Paul Pierce, Ricky Davis, and Pray for Rain

October 17, 2005

For all the influx of young talent and uncertainty surrounding their rotation this season, the Celtics still face a familiar problem. They remain all-too-predictable on offense. Option No. 1: Paul Pierce. Option No. 2: Ricky Davis. Option No. 3: Somebody, please.

   Boston understands the dangers of depending too much on a pair of scorers, especially when they could be separated on the first and second units. (Davis still may return to his sixth-man role, though that looks less likely with the chemistry developing on the second unit as is.) A team can survive the ups and downs of a scorer or two, but it cannot thrive. The pressure of carrying a mediocre team left Pierce frustrated last season. And believe it or not, all the Red Bulls in Boston will not prevent a Davis energy drought sometime during the season, especially if Davis, like Pierce, plays close to 40 minutes every game.

        "We're looking for certain guys to establish their roles," said Pierce, who along with the rest of the Celtics enjoyed a day off from practice yesterday after Saturday night's 116-97 loss to the Bulls in Chicago. "What are they going to be for this team? That's what preseason is about, especially with the team we have. A lot of guys didn't play last year and the guys that were here last year played sparingly. Obviously, we have a lot of young talent here. We've just got to figure it out as the preseason goes along. We're almost at the halfway point of preseason, so things are going to be happening pretty fast."

   The Celtics hope some answers will emerge soon. While coach Doc Rivers and his assistants must deal with more pressing (and more fundamental) concerns at the moment, finding consistent scorers beyond Pierce and Davis likely will be a long-term issue. The Bulls knew enough Saturday night to cover Pierce and Davis by cheating away from the other Celtics.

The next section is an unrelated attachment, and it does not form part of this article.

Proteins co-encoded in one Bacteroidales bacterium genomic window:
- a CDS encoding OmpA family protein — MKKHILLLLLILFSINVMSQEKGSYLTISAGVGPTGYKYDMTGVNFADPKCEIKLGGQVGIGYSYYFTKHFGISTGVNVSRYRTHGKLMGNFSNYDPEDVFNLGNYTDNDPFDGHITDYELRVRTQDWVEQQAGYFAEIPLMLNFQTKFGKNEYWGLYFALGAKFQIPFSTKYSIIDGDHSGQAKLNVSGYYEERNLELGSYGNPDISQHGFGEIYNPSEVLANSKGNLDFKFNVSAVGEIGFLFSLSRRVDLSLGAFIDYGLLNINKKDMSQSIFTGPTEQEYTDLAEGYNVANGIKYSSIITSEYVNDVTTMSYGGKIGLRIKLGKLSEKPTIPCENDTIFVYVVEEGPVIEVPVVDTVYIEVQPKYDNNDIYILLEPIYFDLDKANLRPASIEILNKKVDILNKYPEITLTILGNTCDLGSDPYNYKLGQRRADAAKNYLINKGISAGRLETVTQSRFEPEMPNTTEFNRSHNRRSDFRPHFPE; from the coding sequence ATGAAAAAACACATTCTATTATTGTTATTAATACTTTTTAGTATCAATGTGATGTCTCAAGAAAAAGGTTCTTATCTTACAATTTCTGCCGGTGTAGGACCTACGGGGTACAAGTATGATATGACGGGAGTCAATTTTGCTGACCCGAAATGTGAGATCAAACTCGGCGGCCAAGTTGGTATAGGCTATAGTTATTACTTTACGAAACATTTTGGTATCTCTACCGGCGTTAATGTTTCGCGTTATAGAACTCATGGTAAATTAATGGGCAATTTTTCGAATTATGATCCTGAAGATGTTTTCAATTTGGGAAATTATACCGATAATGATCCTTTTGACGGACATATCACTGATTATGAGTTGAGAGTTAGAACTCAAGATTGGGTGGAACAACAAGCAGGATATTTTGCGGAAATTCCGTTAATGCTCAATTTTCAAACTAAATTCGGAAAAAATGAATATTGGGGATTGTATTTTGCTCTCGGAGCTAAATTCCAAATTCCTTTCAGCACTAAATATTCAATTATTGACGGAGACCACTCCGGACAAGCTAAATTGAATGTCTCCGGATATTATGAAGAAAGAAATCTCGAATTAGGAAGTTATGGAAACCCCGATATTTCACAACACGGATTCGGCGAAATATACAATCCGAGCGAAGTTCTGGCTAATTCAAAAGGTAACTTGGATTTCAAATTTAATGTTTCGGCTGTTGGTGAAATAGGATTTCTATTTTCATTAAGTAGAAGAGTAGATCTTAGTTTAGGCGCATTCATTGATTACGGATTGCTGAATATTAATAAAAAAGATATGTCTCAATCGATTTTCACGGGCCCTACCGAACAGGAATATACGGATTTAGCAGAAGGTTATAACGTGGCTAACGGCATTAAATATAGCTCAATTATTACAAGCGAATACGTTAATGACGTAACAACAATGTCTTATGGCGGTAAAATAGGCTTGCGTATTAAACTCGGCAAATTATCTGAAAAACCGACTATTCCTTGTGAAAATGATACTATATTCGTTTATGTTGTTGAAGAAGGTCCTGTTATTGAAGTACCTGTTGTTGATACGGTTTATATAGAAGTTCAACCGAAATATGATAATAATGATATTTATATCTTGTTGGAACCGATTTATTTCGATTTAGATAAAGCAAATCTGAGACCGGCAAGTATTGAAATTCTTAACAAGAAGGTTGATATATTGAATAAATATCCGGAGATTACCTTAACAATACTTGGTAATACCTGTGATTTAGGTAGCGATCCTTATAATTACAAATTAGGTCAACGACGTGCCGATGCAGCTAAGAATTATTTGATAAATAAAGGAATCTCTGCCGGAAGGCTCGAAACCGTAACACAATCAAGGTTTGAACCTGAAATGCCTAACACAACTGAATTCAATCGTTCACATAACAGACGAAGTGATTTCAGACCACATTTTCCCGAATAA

In three exhibition games, Pierce and Davis have accounted for 53 of the Celtics' 212 shots (25 percent) and 91 of 290 points (31 percent). Those numbers are not exactly reason for concern. In fact, they might even please Rivers at this point. But don't forget, neither Pierce nor Davis has logged regular-season minutes in exhibition games. With more playing time, the pair will make up an even greater percentage of the team's offense during the regular season.

   But to be fair, Boston has played without injured Al Jefferson (sprained left ankle) and Tony Allen (right knee surgery). Jefferson hopes to be back this week and his presence will make a difference on both ends. If the second-year forward can generate points in the post, the Celtics are a markedly better team. If not, there's more pressure on Pierce and Davis.

   Still, Rivers generally claims to worry more about defense than putting up points. The Celtics know their strengths and weaknesses, and they want to run to create a high volume of easy shots for everyone. But in last season's playoffs, the Celtics' stalling offense led to a first-round exit. The newest Celtics are keenly aware that they must do their part to complement Pierce and Davis. In addition to youngsters Allen and Jefferson, Justin Reed and Ryan Gomes are candidates to score in double figures consistently. As far as veterans are concerned, Raef LaFrentz and a rededicated Mark Blount certainly will help, though shots will not be plentiful if they remain on the starting unit with Pierce and Davis.

   Players on the second unit have a lot of potential. Reed is averaging 11.3 points per game in the exhibition season, while Gomes has posted 9.6. But again, Reed and Gomes have averaged more minutes in exhibitions than they will during the regular season.

   "Everyone probably knows it's going to go to them [Pierce and Davis]," said Gomes. "So my guy defending me is going to cheat to them. I've got to make my guy guard me. I've got to be aggressive, but patient at the same time." Gomes acknowledged he is still trying to figure how best to keep his defender honest.

   On the other end of the equation, Davis is busy racking up assists. He believes it his responsibility to create shots for his teammates. Davis, who has seen some time at point guard, understands not everyone can create shots for themselves the way he and Pierce do. So far, he is averaging 4.0 assists, including six vs. Chicago.

   "Once guys get their minutes and everybody knows their roles, I think everything will starting coming into play," said Davis."Right now, guys are just out there playing. Me and [Paul], we've got to take it upon ourselves to get guys shots and get them going."

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